Since 2010, Spider Festival has been bringing together wild bodies, as they describe it, to Tivoli Park at the beginning of each summer. We caught up with Leja Jurišić, the festival's Ambassador, as she was preparing for this year's event.
When we first met Leja, she was complaining about how delivery vans for restaurants, cafes, and shops would constantly block her way while she was taking her kids to school by bicycle each day. This would force her off the pavement, and in frustration, she would yell, "I'm also delivering!" and send them off to where the sun doesn't shine.
Leja is a dancer, choreographer, performer, and mother involved in politically engaged performing arts. This blonde babe is always a sight for sore eyes when encountered on the streets of Ljubljana. Whenever you've had enough, you go and dance with Leja. When you want to celebrate something, you seek her out. And when you're feeling attacked or bored, she will protect you, wake you up, or even give you a figurative strangle if necessary. She is an extraordinary wonder woman who has performed in numerous countries worldwide, received multiple awards on stage and scenes that always leave an impact. If you haven't witnessed her in action, you haven't truly lived.
So let me ask you this: Do we really not have to do anything? Sorry to break it to you, Leja, but we actually have to do a lot of things. We have to finish this interview, work, sleep, breathe, pay bills, and apologise when we make mistakes. Even when we want to bake cupcakes, we have to follow a recipe to get it right. It seems that the human condition involves constant activity and responsibility.
Do we have to, or do we want to? I'm happy and honoured to be invited for this interview. I'm interested in your questions as much as I am in my answers. Interviews, when taken seriously, provide a great opportunity for deep thinking. While I need sleep, it is ultimately my decision whether or not to sleep. Nobody forces me to sleep, but I know it is beneficial for me. Breathing is even more automatic. We don't have to consciously choose to breathe; it happens naturally. Let's skip the topic of paying bills for now since it requires more time and space for discussion. I have been wondering lately how the world would be if people could earn money doing jobs they are good at or truly enjoy. It's interesting that you mention apologising, as I apologise often. I've learnt the value of apologies, but it seems that many people don't apologise frequently. This seems strange to me because apologising allows room for making mistakes. Making mistakes and giving wrong answers are not well-received in our society. We are expected to be right, correct, patient, loving, and beautiful all the time. But do we really have to be? It feels like the concept of "having to" leaves no space for learning and unlearning. Unlearning is just as important as learning itself.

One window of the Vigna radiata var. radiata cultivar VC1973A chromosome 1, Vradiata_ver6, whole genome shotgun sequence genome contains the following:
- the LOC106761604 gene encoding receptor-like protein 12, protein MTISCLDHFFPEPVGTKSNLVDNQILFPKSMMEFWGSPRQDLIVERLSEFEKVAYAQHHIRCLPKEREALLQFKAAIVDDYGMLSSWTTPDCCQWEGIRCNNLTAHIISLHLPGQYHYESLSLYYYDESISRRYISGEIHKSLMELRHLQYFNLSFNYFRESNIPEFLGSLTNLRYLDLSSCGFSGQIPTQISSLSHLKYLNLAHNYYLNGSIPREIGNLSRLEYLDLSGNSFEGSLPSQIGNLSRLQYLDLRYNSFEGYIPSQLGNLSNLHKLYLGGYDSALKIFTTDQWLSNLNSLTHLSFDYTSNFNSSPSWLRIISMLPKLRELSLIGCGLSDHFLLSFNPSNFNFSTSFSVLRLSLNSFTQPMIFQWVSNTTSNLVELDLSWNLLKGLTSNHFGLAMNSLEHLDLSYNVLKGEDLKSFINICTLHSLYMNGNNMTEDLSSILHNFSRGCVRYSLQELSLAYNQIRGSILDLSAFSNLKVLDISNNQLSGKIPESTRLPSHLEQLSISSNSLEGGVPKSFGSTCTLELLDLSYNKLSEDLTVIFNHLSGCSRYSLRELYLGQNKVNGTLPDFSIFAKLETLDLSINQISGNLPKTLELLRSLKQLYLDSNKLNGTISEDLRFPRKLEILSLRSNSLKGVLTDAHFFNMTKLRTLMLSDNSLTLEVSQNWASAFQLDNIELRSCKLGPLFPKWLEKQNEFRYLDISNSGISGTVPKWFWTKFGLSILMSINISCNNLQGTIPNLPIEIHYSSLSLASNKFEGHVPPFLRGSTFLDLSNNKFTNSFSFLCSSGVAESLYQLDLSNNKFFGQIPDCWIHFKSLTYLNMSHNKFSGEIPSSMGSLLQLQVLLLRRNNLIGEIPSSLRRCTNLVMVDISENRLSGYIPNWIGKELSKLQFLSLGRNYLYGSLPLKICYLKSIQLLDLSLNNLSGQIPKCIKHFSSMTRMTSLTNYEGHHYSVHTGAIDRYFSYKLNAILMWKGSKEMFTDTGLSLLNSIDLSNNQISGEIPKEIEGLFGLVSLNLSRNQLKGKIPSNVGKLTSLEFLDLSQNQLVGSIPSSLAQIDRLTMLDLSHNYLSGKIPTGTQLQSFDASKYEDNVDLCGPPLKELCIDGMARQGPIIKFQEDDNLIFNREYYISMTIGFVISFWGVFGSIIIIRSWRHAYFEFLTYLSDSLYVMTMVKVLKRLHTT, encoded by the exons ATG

Well, we’ve read the intergalactic “On not having to” by the festival director. Which of those ideas centred around the agency of a physical body in digital space speak to you most, which do you relate with in your own life and work?
At the moment, I'm particularly drawn to the idea that "In the era of the invisible yet omnipresent digital body, physical presence matters... We don't have to fear algorithms; they are just techniques. We don't have to be mere users; we can engage just as much as we can disengage. We don't have to neglect the body and physical presence, the messy, inconsistent, and unfinished nature of it. We don't have to deny a body that constantly exceeds and evades its limits. We don't have to undermine the experimental aspect of the human subject that seeks happiness through sensory extension and augmentation. We don't have to adhere to the traditional order of senses."
Is there any special meaning or story behind the festival name "Spider"?
One of the initial ideas was to encourage interaction amongst artists, audiences, and other creatures, setting the conditions for them to meet, discuss, and connect. Hence the reference to a spider's web. Additionally, spiders are considered to bring good luck.
So who are these creatures? Who is your audience? Who attends these events, and has the crowd been changing in terms of numbers and diversity over the years?
We initially started with a professional audience consisting of dancers and other selected alternative groups that wouldn't typically mix. Later, we expanded beyond this framework to include people who are curious and open to trying new experiences. However, the concept of merging dance festivals with music festivals and incorporating more shows each evening has remained more or less the same. Every year, more and more people attend the festival. As the program encompasses a variety of radical ideas, it attracts a diverse range of individuals. A significant change occurred in 2020 when the Spider festival took place during uncertain times, just a few days after the ban on socialising was lifted.